Recipe Roundup: Get pressure cooking!
by Cally Peterson
When she was deployed stateside in 2018, Capital Electric Cooperative member Shaundra Ziemann-Bolinske spent a lot of time with her electric multicooker. She experimented with recipes and honed her pressure-cooking skills. It was a way to keep her mind off all she was missing out on that year.
As a nearly 20-year active member of the U.S. Army Reserves, the Hazen native had been deployed before. She served in the 2008-10 campaign of Operation Iraqi Freedom, earning a Bronze Star Medal and a Combat Medical Badge as the executive officer of a forward surgical team.
“It was life-changing,” Ziemann-Bolinske says.
Her second deployment was life-changing, too. By this time, Ziemann-Bolinske was a wife to Bob, a busy lawyer, and a mom to two equally busy little boys, ages 3 and 1 ½. She had been a family and community wellness agent with NDSU Extension – Burleigh County for several years. It was a job she loved, and one that fit with the family life she wanted, too.
“I love working in Burleigh County. Extension provides information that is anti-bias and research-based,” Shaundra says. “Working in public education allows you to use your background to bring to the local population.”
In addition to her military service, Shaundra’s background includes stints with General Mills Inc., as a food science technician, and Cloverdale Foods Co., as the food safety and quality control director. She studied at Bismarck State College for a year before graduating from the University of Minnesota, Twin Cities. There, she faced a choice: dentistry or food science?
“I chose food, because that was my love,” she says.
Returning from her first deployment, Shaundra moved home to North Dakota, desiring to be closer to family. She met her husband a week later.
“Our connection was food,” she says.
Today, Shaundra uses her knowledge of food and nutrition both in her Extension job and to nourish her growing family. She is due with their third child – a girl – later this month.
“Healthful and nutritious eating is a lifestyle. Making sure my family has the knowledge and skills to make those healthy choices – it’s everything to me,” she says.
Her advice to families is simple: “Just keep introducing healthy choices every time you eat.” If you’re in a pinch and have to grab a boxed meal, that’s OK. Add a vegetable to it.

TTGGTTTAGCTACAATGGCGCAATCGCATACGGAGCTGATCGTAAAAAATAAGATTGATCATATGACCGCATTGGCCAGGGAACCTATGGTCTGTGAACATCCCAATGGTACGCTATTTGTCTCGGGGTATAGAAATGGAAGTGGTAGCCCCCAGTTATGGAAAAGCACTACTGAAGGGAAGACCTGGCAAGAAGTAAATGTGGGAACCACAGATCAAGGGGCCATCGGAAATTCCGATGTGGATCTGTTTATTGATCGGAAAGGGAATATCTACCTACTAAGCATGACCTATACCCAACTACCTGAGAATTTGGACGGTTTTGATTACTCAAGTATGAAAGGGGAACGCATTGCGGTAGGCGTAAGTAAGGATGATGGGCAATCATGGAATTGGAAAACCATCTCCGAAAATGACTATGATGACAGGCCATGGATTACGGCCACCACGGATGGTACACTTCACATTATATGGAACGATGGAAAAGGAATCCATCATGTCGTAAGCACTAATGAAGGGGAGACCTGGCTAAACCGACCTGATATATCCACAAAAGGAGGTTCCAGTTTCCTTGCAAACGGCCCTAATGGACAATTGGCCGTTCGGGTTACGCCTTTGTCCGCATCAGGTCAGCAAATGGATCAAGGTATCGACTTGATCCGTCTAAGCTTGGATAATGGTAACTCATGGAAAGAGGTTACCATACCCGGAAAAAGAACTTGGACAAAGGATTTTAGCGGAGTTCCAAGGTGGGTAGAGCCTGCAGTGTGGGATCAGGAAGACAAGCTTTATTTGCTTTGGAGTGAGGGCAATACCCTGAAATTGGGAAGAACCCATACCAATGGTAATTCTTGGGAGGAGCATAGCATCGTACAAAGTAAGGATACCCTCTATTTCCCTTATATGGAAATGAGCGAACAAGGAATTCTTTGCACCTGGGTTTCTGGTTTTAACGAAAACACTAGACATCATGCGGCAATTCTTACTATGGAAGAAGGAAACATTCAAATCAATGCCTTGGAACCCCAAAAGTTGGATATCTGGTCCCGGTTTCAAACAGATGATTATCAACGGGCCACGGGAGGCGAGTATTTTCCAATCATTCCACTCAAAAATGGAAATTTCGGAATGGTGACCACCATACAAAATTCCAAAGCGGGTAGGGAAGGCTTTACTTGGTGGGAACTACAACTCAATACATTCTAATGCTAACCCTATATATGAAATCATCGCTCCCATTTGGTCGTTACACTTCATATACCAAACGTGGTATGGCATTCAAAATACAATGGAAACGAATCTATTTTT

Shaundra recalls a time when her husband had to go with a quick boxed mac and cheese dinner.
“My son said, ‘Dad, I don’t like my mac and cheese without broccoli!’” she recalls. With no broccoli at home, Shaundra’s son happily settled for spinach.
“One of the best edges you can give your child is sitting down to eat a meal,” she says.
Shaundra has found the pressure cooker to be an advantageous tool in the kitchen.
“It’s actually your best friend when you’re busy. You can turn a recipe that takes hours into minutes,” she says.
Conversion charts for turning stovetop, oven or slow cooker recipes into pressure cooker versions can be found online or through the pressure cooker manufacturer.
Plus, pressure cooking aids in digestion.
“Pressure cooking also helps break down the starches and sugars, and even proteins, that can be hard on the body,” she says.
Shaundra encourages readers to not be afraid to give pressure cooking a try. Do the research and find the model that works best for you.
“There are so many fail-safes on these units,” she says. “I love the pressure cooker!”
NDSU Extension has developed many resources to help individuals find pressure cooking success. A new handout focuses on pressure cooking dry beans and offers pressure cooker tips, helpful information on beans and recipes. NDSU Extension agent and Capital Electric Cooperative member Shaundra Ziemann-Bolinske joined us in the North Dakota Living test kitchen this month to try two of the recipes – classic chili and red beans and sausage.
Visit www.ndsu.edu/extension to learn more.
RECIPES by NDSU Extension
1 cup pinto beans, dry
SHAUNDRA’S NOTE: To aid in digestion, try soaking your beans overnight in the saltwater mixture. Certain nondigestible carbohydrates in beans, called oligosaccharides, are to blame for intestinal gas and stomach discomfort. The longer dry beans soak, the more those gas-producing carbohydrates are released into the soaking water.
Makes 12 servings. Per serving nutrition: 200 calories, 5 g. fat, 24 g. carbohydrates, 7 g. fiber and 420 mg. sodium.
RED BEANS AND SAUSAGE
1 lb. kidney beans, dry
NOTE: This recipe has Louisiana roots. “Red beans and rice” is a traditional Cajun dish of the South. For traditional kick, serve with a splash of your favorite hot sauce. This would be a great dish to serve at your Mardi Gras party in February!
Makes 12 servings. Per serving nutrition: 240 calories, 9 g. fat, 16 g. protein, 26 g. carbohydrates, 10 g. fiber and 680 mg. sodium.
Cally Peterson is editor of North Dakota Living. She can be reached at firstname.lastname@example.org.